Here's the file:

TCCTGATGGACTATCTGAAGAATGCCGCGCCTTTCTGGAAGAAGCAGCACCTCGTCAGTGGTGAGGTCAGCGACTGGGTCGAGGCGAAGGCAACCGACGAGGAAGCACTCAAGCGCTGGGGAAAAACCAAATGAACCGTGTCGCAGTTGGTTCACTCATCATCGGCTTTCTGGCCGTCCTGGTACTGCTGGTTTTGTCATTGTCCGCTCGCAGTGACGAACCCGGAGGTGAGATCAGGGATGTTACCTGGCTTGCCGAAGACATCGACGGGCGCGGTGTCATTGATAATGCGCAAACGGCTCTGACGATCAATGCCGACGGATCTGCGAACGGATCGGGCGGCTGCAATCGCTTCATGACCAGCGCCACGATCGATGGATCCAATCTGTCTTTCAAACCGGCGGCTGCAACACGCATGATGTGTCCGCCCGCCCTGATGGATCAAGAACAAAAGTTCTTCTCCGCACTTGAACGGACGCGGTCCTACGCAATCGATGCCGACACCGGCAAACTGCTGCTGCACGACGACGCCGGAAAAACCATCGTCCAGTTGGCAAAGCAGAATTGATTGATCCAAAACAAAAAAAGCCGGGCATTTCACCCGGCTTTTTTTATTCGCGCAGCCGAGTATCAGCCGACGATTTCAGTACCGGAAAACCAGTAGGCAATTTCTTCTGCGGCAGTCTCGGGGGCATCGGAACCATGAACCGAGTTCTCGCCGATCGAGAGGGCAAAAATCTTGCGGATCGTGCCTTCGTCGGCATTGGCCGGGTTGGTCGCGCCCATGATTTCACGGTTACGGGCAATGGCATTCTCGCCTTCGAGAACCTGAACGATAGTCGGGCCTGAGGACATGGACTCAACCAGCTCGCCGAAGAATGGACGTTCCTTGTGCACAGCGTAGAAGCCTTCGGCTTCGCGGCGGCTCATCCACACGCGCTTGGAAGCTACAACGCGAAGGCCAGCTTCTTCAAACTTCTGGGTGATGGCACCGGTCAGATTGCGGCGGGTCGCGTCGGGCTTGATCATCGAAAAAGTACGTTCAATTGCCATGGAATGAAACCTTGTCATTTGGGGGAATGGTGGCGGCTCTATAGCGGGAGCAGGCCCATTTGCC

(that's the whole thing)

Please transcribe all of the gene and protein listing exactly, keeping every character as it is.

TCCTGATGGACTATCTGAAGAATGCCGCGCCTTTCTGGAAGAAGCAGCACCTCGTCAGTGGTGAGGTCAGCGACTGGGTCGAGGCGAAGGCAACCGACGAGGAAGCACTCAAGCGCTGGGGAAAAACCAAATGAACCGTGTCGCAGTTGGTTCACTCATCATCGGCTTTCTGGCCGTCCTGGTACTGCTGGTTTTGTCATTGTCCGCTCGCAGTGACGAACCCGGAGGTGAGATCAGGGATGTTACCTGGCTTGCCGAAGACATCGACGGGCGCGGTGTCATTGATAATGCGCAAACGGCTCTGACGATCAATGCCGACGGATCTGCGAACGGATCGGGCGGCTGCAATCGCTTCATGACCAGCGCCACGATCGATGGATCCAATCTGTCTTTCAAACCGGCGGCTGCAACACGCATGATGTGTCCGCCCGCCCTGATGGATCAAGAACAAAAGTTCTTCTCCGCACTTGAACGGACGCGGTCCTACGCAATCGATGCCGACACCGGCAAACTGCTGCTGCACGACGACGCCGGAAAAACCATCGTCCAGTTGGCAAAGCAGAATTGATTGATCCAAAACAAAAAAAGCCGGGCATTTCACCCGGCTTTTTTTATTCGCGCAGCCGAGTATCAGCCGACGATTTCAGTACCGGAAAACCAGTAGGCAATTTCTTCTGCGGCAGTCTCGGGGGCATCGGAACCATGAACCGAGTTCTCGCCGATCGAGAGGGCAAAAATCTTGCGGATCGTGCCTTCGTCGGCATTGGCCGGGTTGGTCGCGCCCATGATTTCACGGTTACGGGCAATGGCATTCTCGCCTTCGAGAACCTGAACGATAGTCGGGCCTGAGGACATGGACTCAACCAGCTCGCCGAAGAATGGACGTTCCTTGTGCACAGCGTAGAAGCCTTCGGCTTCGCGGCGGCTCATCCACACGCGCTTGGAAGCTACAACGCGAAGGCCAGCTTCTTCAAACTTCTGGGTGATGGCACCGGTCAGATTGCGGCGGGTCGCGTCGGGCTTGATCATCGAAAAAGTACGTTCAATTGCCATGGAATGAAACCTTGTCATTTGGGGGAATGGTGGCGGCTCTATAGCGGGAGCAGGCCCATTTGCC